Opinion: Why is The S-Bahn on Strike (Again)?

Public transport, in theory at least, is one of Berlin’s strong suits. Unlike the prohibitively expensive Tube network in London or the wildly underdeveloped Metro in Rome, Berlin has a huge network with reasonable fares.  But it won’t have escaped your attention that the S Bahn has been causing grief for a while now. While the north-south tunnel has now reopened after what felt like forever for anyone trying to maintain friendships across the city, we’ve recently been hit by a spate a strikes. And while that can be a proper nuisance for Berliners, there’s been little discussion of why Bahn employees are striking. And for those inclined to write of union action as self-motivated greed, the answer is more knotty than you might imgine-

The GDL (that’s the Gewerkschaft Deutscher Lokomotivführer or the Germanys train drivers‘ union) have been striking on and off since the Mauerfall events in November. At last count, the GDL represented 20,000 train drivers in Germany and has scheduled seven strikes over the last ten months. The reasons for striking are traditional union concern: hours and pay. The GDL are demanding a 5% pay increase and a cut in hours from 39 hours/weekly down to 37 hours/weekly.  But that’s not the whole story.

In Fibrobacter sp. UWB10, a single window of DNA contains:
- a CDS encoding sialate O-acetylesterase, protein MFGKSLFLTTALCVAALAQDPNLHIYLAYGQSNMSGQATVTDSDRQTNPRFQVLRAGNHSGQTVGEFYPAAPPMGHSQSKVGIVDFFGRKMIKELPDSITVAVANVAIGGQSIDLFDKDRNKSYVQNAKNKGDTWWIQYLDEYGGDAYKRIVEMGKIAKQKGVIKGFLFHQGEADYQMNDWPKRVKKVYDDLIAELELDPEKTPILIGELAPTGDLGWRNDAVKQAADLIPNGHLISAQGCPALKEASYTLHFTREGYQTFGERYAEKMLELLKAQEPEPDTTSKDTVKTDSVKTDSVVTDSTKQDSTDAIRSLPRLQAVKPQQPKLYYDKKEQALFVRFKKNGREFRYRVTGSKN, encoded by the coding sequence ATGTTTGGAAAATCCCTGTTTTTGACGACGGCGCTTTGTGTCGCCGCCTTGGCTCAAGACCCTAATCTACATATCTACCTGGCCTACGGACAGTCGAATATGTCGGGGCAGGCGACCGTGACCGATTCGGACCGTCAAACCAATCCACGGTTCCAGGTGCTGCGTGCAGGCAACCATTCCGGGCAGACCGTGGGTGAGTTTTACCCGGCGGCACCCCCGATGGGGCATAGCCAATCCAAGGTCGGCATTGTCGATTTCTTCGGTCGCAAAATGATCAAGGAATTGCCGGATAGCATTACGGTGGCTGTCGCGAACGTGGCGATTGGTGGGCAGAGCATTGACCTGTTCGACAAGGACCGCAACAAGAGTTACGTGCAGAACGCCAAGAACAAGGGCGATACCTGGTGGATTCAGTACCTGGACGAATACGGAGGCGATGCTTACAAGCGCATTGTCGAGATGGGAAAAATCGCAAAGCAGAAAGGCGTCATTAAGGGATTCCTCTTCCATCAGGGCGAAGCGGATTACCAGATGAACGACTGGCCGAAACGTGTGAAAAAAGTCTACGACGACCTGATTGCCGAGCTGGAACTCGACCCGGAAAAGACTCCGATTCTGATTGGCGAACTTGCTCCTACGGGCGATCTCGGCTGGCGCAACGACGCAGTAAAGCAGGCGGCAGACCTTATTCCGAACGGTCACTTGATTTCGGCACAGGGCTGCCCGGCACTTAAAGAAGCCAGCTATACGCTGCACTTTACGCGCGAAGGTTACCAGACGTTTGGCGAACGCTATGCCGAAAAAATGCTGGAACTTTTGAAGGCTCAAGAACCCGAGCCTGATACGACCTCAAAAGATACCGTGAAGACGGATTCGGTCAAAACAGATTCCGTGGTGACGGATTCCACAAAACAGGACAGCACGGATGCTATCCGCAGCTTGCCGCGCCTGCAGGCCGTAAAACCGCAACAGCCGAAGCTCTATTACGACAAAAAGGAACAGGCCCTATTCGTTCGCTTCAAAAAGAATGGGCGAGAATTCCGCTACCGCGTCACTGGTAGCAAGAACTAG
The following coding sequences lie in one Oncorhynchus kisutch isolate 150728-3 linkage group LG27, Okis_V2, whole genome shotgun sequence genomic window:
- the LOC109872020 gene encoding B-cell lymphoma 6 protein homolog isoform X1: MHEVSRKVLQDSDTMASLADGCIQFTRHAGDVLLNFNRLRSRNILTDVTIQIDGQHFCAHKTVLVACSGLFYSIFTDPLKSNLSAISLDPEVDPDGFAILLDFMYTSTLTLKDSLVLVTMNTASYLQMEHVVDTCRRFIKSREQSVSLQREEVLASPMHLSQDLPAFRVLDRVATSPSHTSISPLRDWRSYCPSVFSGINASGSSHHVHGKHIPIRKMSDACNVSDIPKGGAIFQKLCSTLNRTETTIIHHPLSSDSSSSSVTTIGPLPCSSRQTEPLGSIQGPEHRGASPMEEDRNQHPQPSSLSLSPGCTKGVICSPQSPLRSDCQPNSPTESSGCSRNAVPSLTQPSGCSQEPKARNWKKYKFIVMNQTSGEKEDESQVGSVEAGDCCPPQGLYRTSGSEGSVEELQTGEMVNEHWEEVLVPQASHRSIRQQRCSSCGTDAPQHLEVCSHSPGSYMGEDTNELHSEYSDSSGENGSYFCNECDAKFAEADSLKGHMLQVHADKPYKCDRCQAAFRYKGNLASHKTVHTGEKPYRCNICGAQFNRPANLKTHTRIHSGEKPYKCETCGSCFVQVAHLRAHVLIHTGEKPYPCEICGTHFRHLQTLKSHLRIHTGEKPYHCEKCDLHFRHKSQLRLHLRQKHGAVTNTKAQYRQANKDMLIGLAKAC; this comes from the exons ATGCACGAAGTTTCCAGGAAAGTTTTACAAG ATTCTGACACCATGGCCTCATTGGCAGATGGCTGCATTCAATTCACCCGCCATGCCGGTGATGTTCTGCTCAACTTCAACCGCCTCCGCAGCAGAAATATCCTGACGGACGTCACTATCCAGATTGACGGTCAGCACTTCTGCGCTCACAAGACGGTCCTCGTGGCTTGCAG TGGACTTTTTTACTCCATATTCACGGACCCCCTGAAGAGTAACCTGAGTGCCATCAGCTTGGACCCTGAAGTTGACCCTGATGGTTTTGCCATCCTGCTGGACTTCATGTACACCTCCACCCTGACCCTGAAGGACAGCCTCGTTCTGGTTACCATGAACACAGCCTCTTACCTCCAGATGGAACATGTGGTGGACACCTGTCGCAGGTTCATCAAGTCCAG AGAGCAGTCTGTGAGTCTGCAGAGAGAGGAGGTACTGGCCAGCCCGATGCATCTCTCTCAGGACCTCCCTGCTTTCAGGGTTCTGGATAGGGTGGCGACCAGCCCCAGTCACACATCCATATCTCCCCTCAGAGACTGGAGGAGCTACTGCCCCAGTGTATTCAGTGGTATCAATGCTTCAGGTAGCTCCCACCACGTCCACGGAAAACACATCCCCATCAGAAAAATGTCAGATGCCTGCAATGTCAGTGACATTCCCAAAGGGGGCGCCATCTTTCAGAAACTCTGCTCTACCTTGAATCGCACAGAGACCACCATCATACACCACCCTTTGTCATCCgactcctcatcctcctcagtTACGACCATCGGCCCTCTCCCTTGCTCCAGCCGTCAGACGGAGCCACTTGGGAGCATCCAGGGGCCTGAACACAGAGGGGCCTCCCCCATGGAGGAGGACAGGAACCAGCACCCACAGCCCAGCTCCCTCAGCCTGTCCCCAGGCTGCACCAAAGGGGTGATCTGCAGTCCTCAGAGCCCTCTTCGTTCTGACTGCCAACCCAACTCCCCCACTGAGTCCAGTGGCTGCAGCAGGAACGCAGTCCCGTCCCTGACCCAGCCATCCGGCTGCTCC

What’s interesting about the strikes is that union action is fairly rare in Germany, which boasts relatively strong trade union affiliation. Mostly though, union disputes can be resolved without resorting to strikes.  So what stands out about the GDL strikes (other than how busy the buses suddenly are) is how militant the GDL are and their commitment to campaigning not just for their members but also for train conductors and restaurant staff aboard the train. In their refusal to back down on this point, the GDL has escalated their action to full-blown strikes. This isn’t at all common in Germany.

Although the GDL represents 17,000 train drivers (including S Bahn and Deutsche Bahn drivers) the GDL also calls from improvement for the 20,000 auxiliary staff that aren’t under the union’s remit.
As a relatively small union, there have been complaints in about the rise of small unions paralyzing the country’s infrastructure. This has lead in parts to calls for legislation to prevent small unions being able to call strikes, something reminiscent of the nadir of trade unionism in 1980’s Britain. And while a 37 hour working week compares unfavorably to that of other countries (35 hours/week in the UK for example) the real sticking point is the GDL’s demand to represent non-drivers.  From the Bahn’s point of view, doubly the number of union-represented employees looks to be an expensive option, but for those complaining about GDL members’ greed should perhaps reconsider. In demanding better working conditions for non-members, the GDL is breaking with a long tradition in union activity, but this is coming at a high price for anyone reliant on trains in Germany.

The strike ended yesterday, but with no resolution to the issues in sight, there’s no doubt that there’s more strike action on the horizon.  Perhaps it’s time to get a bike?

By Sarah Coughlan
Sarah Coughlan is a Berlin-based British writer, proofreader, editor and book reader. She has lived in Berlin for around three years. She now lives in Wedding with her cat. She’s OK with this.
You can find her at: www.bulletproofed.org where she hides her academic proofreading business.

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